All four of us slammed our brakes, skidding on the wet pavement in all directions — to avoid being hit and to avoid each other. I shouted “Hey!” and watched her whip by, about a meter or two from Landen and I. Then I shouted an obscenity and flipped her a rude hand sign. No reaction — she just kept going. I had my glasses on as protection against the rain. I glanced at my GPS monitor — my heart rate jumped from its steady rate of around 110 to over 130! This is the kind of adrenaline rush none of us wants.

We kept flying northeast. I was now in the lead. Suddenly we came into a large intersection with Hwy 289 which headed southeast. And I remembered that this was our turn. I signaled a stop, confirmed my recollection and looked at our new direction — a steep rise cutting through thick forest. No more ‘shores of the St. Lawrence’ for us! And the wind was now directly in my face! The grade reached 10% and I was soon huffing noisily. Discouraging, how quickly you lose your climbing edge! We crested the first big climb and stopped in Saint Alexandre for a coffee, chocolate bar and a pit stop. And we donned our full rain gear: jackets, helmet covers and rain pants. And then we kept going. We were a lot less talkative, each rider ensconced in their world of pedaling discomfort.

About 55 km later we were all ready for a real break. Riviere Bleue was one of the only villages of any size along the day’s route so we slowed down and searched for any familiar names. None appeared. But we saw a ‘resto’ advertising spaghetti and pizza — the cyclists’ ideal meals. My French enabled us to order without too much fanfare. And to the advertised fare we added a medium plate of Poutine — Quebec’s contribution to world cuisine: french fries drenched in gravy and topped by (unpasteurized?) raw cheese curds. YUM! Real stick-to-your-ribs food, perfect for such a day and for our group! We wolfed down every last bit of every dish and suddenly the world seemed brighter! And the rain ebbed away!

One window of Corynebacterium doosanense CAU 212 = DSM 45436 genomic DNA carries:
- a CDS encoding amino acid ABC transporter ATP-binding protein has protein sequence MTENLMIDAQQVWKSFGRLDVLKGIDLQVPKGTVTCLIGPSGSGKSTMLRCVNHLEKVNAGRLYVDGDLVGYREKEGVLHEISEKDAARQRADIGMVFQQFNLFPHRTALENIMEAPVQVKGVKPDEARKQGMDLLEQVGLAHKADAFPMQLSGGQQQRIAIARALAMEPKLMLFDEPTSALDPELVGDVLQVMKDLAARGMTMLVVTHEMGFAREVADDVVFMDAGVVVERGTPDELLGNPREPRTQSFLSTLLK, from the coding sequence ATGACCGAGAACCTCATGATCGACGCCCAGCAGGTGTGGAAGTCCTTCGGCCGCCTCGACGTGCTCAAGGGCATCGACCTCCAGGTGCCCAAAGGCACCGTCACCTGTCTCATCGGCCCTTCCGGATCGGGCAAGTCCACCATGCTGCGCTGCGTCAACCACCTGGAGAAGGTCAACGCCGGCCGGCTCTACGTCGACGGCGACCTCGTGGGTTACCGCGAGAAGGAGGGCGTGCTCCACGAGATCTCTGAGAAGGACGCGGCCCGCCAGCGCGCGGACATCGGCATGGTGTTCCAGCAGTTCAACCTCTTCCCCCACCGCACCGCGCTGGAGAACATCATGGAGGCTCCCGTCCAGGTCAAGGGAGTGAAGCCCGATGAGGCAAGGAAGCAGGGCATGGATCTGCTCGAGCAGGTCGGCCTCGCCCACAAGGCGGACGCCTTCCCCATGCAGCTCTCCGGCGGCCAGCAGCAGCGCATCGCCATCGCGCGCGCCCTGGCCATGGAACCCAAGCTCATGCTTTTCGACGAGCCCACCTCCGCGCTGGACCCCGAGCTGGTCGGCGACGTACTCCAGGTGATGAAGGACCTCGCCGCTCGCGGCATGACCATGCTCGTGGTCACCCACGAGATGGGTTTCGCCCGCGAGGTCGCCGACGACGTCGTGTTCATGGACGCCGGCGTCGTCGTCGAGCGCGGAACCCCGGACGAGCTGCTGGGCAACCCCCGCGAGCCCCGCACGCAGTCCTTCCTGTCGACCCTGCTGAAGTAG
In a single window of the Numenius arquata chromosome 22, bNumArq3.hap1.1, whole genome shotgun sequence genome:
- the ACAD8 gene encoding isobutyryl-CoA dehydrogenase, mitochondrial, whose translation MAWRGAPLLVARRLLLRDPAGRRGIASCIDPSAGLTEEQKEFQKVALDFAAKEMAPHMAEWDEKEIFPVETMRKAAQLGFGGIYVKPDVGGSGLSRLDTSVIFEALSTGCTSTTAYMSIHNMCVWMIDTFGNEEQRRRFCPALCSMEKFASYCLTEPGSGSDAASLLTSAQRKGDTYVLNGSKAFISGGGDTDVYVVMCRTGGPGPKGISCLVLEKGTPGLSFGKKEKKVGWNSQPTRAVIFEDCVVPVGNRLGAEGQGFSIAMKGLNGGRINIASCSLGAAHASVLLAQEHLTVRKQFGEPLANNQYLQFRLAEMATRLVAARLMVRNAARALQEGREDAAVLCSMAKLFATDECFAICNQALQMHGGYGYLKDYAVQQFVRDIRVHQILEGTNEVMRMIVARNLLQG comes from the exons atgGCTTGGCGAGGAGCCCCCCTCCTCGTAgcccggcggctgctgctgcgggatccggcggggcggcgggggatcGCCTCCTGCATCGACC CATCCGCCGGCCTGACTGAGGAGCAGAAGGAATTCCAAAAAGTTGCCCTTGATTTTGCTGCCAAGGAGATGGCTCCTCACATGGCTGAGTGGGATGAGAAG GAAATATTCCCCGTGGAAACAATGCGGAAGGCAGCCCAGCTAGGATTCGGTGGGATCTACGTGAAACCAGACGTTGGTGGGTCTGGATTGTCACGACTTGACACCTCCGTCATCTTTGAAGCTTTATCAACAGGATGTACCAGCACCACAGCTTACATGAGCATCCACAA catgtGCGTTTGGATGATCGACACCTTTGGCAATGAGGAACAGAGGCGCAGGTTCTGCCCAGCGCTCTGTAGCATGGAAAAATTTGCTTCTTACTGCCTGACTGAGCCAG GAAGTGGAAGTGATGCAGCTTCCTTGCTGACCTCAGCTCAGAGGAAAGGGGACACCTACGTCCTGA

A really bad stretch of road — all cut up and sending shocks through our tired bodies. And hilly. We caught up with Graham and Ric. And then Jim came riding in the opposite direction! I figured he had gone to camp to secure the better tent sites and had now ridden back to join the others.

Then we rode into the village of St. Marc Sur Lac Long. My odometer showed “119”. Bud’s map indicated a turn at “129”. And we did not see an Eglise (church) so we figured we had to keep riding. Up a steep hill, across a really bad section of gravel, permitting one way travel at a time. So much fun! At km 129 we were outside the village and heading… this just didn’t feel right! Could it have been another Bud blunder, a typo? Landen and I checked our GPS units. Neither of us had any reception but Landen’s phone had stored a map of the area when he had looked it up the day before. And sure enough, it confirmed that we had overshot our mark! Damn! Just as we were about to turn the Mouseketeers came up to us! We told them we were turning back but they just kept going. Oh well.